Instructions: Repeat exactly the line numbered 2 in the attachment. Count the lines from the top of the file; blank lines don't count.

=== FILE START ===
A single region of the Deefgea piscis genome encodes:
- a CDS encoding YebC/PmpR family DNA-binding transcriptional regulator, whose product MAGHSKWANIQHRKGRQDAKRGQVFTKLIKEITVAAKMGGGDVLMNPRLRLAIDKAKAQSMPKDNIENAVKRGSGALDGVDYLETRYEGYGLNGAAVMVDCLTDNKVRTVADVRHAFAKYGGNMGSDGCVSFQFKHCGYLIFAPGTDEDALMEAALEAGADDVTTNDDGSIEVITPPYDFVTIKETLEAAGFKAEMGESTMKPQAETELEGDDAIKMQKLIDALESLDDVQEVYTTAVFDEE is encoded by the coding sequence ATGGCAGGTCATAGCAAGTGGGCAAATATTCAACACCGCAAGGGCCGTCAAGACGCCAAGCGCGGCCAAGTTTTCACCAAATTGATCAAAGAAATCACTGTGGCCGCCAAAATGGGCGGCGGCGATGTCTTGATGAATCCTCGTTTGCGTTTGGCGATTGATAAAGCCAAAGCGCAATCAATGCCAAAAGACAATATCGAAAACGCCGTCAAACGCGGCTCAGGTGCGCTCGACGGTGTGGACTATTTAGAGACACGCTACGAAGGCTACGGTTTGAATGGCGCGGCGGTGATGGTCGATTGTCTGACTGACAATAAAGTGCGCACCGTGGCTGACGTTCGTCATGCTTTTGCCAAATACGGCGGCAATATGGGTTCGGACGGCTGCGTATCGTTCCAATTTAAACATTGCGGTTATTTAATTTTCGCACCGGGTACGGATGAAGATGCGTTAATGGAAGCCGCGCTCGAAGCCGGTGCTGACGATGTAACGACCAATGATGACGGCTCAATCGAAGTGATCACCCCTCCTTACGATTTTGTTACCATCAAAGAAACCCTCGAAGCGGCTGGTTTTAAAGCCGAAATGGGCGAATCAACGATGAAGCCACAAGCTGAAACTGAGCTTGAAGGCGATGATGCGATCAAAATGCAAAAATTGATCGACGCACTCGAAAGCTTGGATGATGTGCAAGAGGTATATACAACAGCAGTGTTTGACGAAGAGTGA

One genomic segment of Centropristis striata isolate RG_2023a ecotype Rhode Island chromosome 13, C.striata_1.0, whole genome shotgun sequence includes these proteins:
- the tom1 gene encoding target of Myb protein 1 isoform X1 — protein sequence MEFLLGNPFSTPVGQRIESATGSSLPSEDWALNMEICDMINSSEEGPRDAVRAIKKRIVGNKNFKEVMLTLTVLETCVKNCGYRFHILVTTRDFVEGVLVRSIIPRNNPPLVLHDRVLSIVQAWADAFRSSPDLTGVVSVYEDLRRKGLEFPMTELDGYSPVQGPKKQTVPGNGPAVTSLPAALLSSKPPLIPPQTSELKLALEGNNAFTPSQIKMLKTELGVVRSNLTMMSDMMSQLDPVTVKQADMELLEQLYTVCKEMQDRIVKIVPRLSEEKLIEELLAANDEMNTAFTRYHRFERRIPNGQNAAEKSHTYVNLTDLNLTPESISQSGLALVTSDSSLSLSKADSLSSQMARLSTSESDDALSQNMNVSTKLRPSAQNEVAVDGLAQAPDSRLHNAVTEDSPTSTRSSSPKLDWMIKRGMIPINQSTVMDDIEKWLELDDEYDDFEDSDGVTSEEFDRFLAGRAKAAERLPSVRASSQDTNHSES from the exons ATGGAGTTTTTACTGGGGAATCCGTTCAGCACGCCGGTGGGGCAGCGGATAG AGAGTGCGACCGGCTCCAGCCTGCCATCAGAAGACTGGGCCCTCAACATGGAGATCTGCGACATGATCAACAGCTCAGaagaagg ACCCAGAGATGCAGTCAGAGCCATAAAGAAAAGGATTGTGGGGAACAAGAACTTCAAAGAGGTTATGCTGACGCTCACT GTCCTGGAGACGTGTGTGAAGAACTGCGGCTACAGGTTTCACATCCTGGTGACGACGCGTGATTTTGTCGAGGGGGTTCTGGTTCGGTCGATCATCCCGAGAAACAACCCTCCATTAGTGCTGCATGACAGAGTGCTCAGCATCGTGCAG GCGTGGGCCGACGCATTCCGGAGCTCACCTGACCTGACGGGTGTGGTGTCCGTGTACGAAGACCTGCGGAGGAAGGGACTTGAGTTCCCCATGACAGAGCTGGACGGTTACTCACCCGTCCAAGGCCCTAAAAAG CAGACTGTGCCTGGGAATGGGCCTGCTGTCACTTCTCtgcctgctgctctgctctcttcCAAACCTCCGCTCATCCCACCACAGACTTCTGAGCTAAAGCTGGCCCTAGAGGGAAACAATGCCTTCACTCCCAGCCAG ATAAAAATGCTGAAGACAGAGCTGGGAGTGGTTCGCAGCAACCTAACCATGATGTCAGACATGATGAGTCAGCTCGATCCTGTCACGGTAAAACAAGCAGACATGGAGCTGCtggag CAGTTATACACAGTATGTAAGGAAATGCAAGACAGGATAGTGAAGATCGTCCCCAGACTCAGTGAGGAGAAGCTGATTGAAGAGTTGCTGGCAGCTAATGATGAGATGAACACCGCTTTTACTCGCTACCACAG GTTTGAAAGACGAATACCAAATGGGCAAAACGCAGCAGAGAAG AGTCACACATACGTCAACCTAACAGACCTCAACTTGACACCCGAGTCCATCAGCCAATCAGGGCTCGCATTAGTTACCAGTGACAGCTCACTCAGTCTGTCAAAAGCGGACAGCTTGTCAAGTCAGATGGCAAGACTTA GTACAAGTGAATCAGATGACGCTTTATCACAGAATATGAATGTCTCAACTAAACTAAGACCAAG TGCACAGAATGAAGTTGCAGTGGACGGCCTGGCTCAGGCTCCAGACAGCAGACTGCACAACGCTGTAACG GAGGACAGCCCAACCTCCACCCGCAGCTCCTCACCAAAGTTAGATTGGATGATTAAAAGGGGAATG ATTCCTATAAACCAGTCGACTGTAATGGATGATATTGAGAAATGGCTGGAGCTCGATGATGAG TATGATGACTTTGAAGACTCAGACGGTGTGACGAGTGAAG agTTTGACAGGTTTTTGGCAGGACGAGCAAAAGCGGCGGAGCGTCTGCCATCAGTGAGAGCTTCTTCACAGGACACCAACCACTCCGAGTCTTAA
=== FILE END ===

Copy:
- a CDS encoding YebC/PmpR family DNA-binding transcriptional regulator, whose product MAGHSKWANIQHRKGRQDAKRGQVFTKLIKEITVAAKMGGGDVLMNPRLRLAIDKAKAQSMPKDNIENAVKRGSGALDGVDYLETRYEGYGLNGAAVMVDCLTDNKVRTVADVRHAFAKYGGNMGSDGCVSFQFKHCGYLIFAPGTDEDALMEAALEAGADDVTTNDDGSIEVITPPYDFVTIKETLEAAGFKAEMGESTMKPQAETELEGDDAIKMQKLIDALESLDDVQEVYTTAVFDEE is encoded by the coding sequence ATGGCAGGTCATAGCAAGTGGGCAAATATTCAACACCGCAAGGGCCGTCAAGACGCCAAGCGCGGCCAAGTTTTCACCAAATTGATCAAAGAAATCACTGTGGCCGCCAAAATGGGCGGCGGCGATGTCTTGATGAATCCTCGTTTGCGTTTGGCGATTGATAAAGCCAAAGCGCAATCAATGCCAAAAGACAATATCGAAAACGCCGTCAAACGCGGCTCAGGTGCGCTCGACGGTGTGGACTATTTAGAGACACGCTACGAAGGCTACGGTTTGAATGGCGCGGCGGTGATGGTCGATTGTCTGACTGACAATAAAGTGCGCACCGTGGCTGACGTTCGTCATGCTTTTGCCAAATACGGCGGCAATATGGGTTCGGACGGCTGCGTATCGTTCCAATTTAAACATTGCGGTTATTTAATTTTCGCACCGGGTACGGATGAAGATGCGTTAATGGAAGCCGCGCTCGAAGCCGGTGCTGACGATGTAACGACCAATGATGACGGCTCAATCGAAGTGATCACCCCTCCTTACGATTTTGTTACCATCAAAGAAACCCTCGAAGCGGCTGGTTTTAAAGCCGAAATGGGCGAATCAACGATGAAGCCACAAGCTGAAACTGAGCTTGAAGGCGATGATGCGATCAAAATGCAAAAATTGATCGACGCACTCGAAAGCTTGGATGATGTGCAAGAGGTATATACAACAGCAGTGTTTGACGAAGAGTGA